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Marc Schaffer will teach the economic landscape of the EU in Brussels next May. (Photo illustration)

Economics in the EU: When the World Changes Faster Than Your Syllabus

When Marc Schaffer (Economics) agreed to teach a short-term study-abroad class next spring in several European cities, he could hardly have imagined the turmoil looming on the horizon with the controversial Brexit referendum passed by United Kingdom voters.

Schaffer, along with Ben Huegel (Accounting), will teach International Economics & the Business Environment in the European Union (EU) in May 2017 to a group of about a dozen St. Norbert College students. Schaffer’s portion of the curriculum is changing on almost a daily basis as the UK and EU member nations come to grips with the effects of the recent Brexit vote.

“It’s going to be interesting, that’s for sure,” Schaffer says. “From an economic perspective, this is a great time to go to London and ask questions. The national referendum was voted on by the general public, but the Bank of England might have had a different preference than the public.”

The June 23 referendum started the UK on an uncharted path as the first nation to pull out of the 28-member European Union (EU). Economic and political experts are working to clarify the potential ramifications of the Brexit decision – named for its supporters’ catchword, a contraction of “Britain” and “exit”.

The initial objective for the class was to give students a better idea of how businesses operate in the EU. Now, it’s expanding to cover how things will change with Great Britain leaving that organization.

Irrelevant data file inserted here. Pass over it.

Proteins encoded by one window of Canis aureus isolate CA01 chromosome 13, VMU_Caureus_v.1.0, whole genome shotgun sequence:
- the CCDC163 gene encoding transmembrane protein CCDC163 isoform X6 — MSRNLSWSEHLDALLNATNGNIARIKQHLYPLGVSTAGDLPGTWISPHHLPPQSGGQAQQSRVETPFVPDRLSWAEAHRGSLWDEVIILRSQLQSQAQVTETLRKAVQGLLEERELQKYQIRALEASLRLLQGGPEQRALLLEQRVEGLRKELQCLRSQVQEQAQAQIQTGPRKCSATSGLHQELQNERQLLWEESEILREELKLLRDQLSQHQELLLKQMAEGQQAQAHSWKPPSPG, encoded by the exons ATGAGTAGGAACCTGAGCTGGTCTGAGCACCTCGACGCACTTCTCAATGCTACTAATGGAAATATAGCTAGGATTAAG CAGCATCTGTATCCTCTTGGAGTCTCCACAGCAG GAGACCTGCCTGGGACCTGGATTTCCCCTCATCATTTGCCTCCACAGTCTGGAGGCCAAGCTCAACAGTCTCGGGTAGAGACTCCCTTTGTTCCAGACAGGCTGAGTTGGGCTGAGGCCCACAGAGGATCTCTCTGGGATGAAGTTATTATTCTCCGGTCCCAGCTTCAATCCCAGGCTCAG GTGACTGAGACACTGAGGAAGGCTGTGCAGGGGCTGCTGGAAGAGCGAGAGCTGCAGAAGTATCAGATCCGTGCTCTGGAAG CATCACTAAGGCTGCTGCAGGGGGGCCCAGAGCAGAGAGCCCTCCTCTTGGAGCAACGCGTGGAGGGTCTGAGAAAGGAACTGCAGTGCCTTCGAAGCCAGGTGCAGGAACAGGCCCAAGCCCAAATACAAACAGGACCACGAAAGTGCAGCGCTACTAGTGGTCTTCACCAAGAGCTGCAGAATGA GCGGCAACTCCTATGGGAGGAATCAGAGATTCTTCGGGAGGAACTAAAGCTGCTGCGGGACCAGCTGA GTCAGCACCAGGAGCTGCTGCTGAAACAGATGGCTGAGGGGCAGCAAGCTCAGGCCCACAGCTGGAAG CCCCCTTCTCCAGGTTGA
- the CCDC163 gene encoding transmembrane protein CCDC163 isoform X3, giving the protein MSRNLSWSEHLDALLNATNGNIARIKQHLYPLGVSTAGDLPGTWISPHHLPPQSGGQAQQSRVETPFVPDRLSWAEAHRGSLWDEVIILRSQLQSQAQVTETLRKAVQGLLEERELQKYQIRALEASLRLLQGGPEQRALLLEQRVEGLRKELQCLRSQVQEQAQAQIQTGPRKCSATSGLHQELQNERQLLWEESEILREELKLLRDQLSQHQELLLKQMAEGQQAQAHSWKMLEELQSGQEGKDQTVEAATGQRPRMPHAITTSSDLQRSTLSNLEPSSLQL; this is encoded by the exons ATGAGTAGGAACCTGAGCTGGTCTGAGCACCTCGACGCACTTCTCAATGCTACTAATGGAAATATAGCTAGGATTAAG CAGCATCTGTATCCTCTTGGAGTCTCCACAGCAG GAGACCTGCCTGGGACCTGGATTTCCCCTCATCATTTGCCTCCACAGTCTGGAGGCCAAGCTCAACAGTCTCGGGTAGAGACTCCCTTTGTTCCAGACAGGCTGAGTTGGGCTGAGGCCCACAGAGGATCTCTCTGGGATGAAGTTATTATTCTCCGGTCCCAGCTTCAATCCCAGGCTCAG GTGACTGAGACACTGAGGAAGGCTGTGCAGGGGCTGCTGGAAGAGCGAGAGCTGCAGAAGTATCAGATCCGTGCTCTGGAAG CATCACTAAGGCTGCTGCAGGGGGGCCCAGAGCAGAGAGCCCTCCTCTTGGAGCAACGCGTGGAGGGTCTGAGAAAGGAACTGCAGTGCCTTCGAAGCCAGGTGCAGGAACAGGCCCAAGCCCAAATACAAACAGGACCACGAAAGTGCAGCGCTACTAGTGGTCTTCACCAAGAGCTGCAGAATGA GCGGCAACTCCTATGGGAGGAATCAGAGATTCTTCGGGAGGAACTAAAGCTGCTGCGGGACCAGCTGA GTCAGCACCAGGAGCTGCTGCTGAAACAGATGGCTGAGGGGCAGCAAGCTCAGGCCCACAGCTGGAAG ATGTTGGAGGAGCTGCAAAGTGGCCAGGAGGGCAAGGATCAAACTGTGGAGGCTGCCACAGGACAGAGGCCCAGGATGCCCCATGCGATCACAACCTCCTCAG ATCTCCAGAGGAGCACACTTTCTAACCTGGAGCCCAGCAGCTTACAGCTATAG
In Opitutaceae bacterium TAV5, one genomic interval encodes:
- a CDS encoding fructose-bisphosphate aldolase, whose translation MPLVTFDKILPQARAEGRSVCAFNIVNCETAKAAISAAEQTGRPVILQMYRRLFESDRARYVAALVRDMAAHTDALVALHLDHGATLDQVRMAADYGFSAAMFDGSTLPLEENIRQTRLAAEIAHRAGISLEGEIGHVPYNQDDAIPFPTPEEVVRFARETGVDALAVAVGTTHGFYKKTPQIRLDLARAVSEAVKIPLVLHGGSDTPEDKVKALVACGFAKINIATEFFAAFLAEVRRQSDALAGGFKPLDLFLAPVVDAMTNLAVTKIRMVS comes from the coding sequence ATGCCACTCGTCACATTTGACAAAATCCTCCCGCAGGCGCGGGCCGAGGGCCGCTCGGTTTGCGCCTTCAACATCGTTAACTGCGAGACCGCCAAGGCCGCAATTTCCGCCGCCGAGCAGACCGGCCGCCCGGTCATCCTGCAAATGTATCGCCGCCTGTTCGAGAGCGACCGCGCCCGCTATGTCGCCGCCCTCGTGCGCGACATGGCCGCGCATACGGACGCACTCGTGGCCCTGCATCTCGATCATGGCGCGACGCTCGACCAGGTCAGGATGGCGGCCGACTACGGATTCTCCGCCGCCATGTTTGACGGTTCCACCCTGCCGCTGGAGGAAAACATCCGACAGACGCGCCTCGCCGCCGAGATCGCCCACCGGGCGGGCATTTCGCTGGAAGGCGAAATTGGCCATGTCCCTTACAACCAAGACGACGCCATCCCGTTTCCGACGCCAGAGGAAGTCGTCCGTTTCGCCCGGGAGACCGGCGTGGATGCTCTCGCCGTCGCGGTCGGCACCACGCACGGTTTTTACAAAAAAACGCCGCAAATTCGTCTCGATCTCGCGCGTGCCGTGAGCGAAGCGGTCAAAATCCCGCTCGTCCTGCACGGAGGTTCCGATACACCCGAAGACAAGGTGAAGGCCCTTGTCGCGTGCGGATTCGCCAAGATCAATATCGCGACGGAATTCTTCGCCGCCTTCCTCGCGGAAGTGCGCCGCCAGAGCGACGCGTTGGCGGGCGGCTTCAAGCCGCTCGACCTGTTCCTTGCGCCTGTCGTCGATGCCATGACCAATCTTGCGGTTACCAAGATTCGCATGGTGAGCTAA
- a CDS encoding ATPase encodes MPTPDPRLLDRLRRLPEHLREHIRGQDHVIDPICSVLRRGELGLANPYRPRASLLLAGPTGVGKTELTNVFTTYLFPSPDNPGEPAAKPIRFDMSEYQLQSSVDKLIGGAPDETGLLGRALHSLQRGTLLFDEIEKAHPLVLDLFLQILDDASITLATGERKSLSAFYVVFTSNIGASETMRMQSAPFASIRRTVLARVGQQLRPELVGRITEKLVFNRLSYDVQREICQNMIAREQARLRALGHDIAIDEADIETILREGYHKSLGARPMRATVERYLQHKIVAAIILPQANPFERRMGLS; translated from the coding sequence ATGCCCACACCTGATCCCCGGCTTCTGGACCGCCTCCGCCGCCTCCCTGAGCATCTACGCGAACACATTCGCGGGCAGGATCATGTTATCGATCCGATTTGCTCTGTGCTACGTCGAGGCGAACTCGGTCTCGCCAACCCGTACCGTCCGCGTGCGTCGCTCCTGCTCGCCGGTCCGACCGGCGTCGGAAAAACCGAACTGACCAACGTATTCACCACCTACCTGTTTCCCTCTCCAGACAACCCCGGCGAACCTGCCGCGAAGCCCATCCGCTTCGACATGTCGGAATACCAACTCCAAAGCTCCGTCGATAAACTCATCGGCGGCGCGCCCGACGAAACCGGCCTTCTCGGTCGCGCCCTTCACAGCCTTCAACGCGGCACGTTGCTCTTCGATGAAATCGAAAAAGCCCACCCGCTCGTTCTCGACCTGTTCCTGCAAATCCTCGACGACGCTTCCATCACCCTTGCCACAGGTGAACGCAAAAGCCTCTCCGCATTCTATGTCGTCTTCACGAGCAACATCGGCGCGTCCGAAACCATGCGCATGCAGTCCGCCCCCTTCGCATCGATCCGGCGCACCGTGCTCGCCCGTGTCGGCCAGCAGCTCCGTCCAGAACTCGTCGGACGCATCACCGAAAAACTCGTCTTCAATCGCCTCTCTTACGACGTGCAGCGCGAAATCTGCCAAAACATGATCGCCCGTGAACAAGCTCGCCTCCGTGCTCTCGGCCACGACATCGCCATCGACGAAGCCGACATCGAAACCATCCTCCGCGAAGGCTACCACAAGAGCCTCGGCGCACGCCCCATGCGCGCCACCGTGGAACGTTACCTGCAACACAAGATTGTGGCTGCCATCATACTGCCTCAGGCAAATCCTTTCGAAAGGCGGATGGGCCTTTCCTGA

“Things are changing as they’re starting their exit, especially since we originally started planning this trip,” Schaffer says. “The most-Googled term in the UK following the vote was ‘What is the EU?’ That’s kind of concerning.”

Logistical challenges already are popping up, and some of them have nothing to do with Brexit. The original plan was to start the trip in Frankfurt in Germany, at the headquarters for the European Central Bank, before heading on to Brussels for a visit to the European Council. Stops in Amsterdam and London were also on the agenda. However, Ascension Day is a national holiday in Belgium on Thursday, May 25, and banks also will be closed the following three days for a long weekend.

“We’re in the process right now of planning and locking down meetings with different entities,” Schaffer says. “Figuring out the intricacies of cultural differences will be a challenge.”

A push toward short-term programs abroad
Jeremy Doughty ’05
joined the college’s Center for International Education in January as director of study abroad, with one of his top priorities focused on building a series of short-term, faculty-led programs abroad.

St. Norbert has a history of offering semester-long programs taught by educators around the world. National trends show a growing number of U.S. students taking part in short-term programs, often held during semester or summer breaks.

“What we’re focused on are ‘global seminars,’ and we’re hoping to increase access to international experiences,” Doughty explains. “That’s not only for the students, but it’s also a really strong way for the faculty member to concentrate on a research area of interest and expose students to that as well. It’s a win-win for the faculty and students.”

Doughty says the time is right for the college to build the foundation for these shorter programs, and a handful of others are in the planning stages for destinations as varied as France, Argentina, Spain and South Africa.

“It’s exciting now to say we offer study-abroad programs for every St. Norbert College student,” he says. “If you can’t do a full semester abroad, then we’ve got one of these shorter programs ready for you.”

Doughty notes that the rise of terrorist attacks are understandably cause for concern, but that these events remain relatively rare and hopefully won’t preclude students from taking advantage of the opportunities presented to them.

“We can’t let them prohibit students from having these transformative experiences abroad,” he says.


Aug. 2, 2016